A campaign commemorating Florida's diverse cities.
Brought to you by the Florida League of Cities.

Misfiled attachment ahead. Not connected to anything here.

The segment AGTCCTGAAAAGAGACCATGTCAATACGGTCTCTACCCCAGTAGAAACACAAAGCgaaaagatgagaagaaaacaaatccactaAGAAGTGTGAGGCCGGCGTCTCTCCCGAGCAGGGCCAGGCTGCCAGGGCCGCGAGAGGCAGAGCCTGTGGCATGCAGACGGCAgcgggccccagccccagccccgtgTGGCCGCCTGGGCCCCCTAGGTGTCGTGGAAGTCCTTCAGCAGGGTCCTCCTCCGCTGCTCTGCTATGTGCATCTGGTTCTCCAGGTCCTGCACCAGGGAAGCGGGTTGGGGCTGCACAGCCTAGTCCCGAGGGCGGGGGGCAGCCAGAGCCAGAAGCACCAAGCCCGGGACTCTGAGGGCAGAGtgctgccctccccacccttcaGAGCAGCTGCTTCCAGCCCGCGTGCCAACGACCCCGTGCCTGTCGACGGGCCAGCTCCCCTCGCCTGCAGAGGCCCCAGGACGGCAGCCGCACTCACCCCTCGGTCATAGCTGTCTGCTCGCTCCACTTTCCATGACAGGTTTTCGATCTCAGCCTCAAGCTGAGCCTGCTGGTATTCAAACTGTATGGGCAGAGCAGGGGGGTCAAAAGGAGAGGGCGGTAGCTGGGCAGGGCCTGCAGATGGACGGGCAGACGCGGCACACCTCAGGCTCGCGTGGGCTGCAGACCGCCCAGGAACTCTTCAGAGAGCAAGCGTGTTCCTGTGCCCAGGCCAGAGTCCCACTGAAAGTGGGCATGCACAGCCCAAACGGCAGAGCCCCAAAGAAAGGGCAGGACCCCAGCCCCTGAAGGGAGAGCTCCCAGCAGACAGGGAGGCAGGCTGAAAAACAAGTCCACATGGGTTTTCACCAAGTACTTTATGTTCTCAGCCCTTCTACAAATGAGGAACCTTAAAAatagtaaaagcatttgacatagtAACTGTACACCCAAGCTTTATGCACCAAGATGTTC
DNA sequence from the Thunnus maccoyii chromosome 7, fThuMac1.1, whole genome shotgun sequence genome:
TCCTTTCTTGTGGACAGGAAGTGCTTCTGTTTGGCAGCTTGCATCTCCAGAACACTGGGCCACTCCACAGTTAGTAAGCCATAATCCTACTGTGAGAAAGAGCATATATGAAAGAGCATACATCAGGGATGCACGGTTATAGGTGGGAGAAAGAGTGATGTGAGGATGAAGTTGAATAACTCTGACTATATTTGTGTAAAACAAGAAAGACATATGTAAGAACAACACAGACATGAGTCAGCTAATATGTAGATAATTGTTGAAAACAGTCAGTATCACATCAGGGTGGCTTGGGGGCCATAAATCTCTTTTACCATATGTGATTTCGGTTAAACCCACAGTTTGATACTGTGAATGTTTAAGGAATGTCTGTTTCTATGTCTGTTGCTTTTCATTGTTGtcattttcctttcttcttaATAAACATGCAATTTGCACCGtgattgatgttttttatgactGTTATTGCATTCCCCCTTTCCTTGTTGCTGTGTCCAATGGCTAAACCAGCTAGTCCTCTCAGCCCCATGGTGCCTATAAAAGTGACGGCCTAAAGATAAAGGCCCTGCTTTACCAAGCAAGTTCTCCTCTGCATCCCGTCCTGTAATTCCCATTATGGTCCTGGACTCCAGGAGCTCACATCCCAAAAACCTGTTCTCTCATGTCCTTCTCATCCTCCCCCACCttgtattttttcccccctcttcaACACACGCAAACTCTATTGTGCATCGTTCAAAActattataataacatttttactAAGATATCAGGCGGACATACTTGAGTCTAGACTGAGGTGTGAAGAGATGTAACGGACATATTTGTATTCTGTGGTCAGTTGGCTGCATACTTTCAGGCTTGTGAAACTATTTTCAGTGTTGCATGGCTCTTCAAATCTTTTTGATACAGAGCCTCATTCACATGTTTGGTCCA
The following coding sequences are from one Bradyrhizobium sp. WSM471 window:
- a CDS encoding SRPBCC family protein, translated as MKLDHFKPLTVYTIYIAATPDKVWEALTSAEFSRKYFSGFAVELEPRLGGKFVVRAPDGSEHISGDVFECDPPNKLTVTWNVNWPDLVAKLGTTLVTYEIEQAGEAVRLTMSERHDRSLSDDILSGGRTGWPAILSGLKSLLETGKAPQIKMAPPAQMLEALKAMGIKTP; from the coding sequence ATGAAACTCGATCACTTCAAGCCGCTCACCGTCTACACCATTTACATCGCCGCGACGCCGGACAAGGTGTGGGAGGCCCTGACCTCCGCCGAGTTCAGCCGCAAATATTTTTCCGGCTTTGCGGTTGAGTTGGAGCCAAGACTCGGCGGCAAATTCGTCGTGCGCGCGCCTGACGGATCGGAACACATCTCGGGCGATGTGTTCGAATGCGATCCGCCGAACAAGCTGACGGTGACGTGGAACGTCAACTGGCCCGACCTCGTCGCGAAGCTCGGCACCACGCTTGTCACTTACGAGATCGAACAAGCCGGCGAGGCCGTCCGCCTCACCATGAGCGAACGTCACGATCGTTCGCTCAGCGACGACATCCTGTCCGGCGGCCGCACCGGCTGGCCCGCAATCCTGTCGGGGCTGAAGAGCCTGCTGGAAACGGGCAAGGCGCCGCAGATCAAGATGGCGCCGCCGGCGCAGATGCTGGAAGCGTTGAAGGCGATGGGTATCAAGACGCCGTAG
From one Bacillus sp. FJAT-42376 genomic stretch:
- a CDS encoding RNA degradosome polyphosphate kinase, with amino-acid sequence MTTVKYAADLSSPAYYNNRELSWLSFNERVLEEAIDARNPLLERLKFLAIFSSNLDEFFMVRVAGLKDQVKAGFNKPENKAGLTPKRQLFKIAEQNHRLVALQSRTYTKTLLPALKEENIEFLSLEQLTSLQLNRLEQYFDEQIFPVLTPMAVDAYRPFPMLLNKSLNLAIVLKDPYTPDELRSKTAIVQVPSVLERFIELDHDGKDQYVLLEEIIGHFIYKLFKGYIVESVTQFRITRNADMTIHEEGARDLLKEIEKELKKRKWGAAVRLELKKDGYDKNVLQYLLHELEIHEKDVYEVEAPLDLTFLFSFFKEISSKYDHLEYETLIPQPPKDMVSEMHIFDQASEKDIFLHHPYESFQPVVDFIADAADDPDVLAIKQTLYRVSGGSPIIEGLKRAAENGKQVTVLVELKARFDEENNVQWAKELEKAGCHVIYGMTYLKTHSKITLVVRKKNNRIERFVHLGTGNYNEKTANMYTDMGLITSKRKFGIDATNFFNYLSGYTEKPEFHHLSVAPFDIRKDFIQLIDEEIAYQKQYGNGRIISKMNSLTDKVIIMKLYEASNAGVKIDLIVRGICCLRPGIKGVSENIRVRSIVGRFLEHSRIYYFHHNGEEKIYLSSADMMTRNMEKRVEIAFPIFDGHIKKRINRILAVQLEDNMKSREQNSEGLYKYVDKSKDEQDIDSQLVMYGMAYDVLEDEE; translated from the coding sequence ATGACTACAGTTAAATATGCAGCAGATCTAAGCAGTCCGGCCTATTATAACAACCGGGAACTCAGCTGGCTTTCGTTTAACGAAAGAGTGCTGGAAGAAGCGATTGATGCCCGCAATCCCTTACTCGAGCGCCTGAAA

Jupiter was one of the first areas of permanent settlement in Palm Beach County. This area has been recorded on maps since 1770. It is an area where now-extinct Indian tribes feasted on bounties of oysters and clams 2,500 years ago, where unique bridges were the only way to get to “the mainland,” and trips here were considered a wild ride out in the country. The first tourists to the Jupiter/Tequesta area were probably Spanish explorers. Ponce de Leon may have touched the wooded shores of Jupiter Inlet in 1513. A tribe of Jeaga Indians called the Jobes lived on a high shell mound near the inlet and remains of these shell mounds still exist. They called the place Jobe or Jove from the Indian names Xega, Jega and Jeaga. Pronounced “Hoe-bay,” the English visiting in 1763 thought “Hoe-bay” sounded like the Spanish version of the pagan god Jove and changed the area’s name to Jupiter. Jonathan Dickinson visited the island in 1696, quite by accident. His welcome by the natives was not a particularly warm one. Dickinson was shipwrecked on Hobe Sound Beach in 1696 along with 25 other crew members and passengers. The state park that now bears Dickinson’s name was once known as Camp Murphy. During World War II, the 11,000 acres was a radar training school. One of the oldest residences, the Harry DuBois Home Museum, is built on the Indian shell mound in DuBois Park. The house was built in 1898 by DuBois for his bride Susan Sanders and has been partially restored, as it was when the family lived there.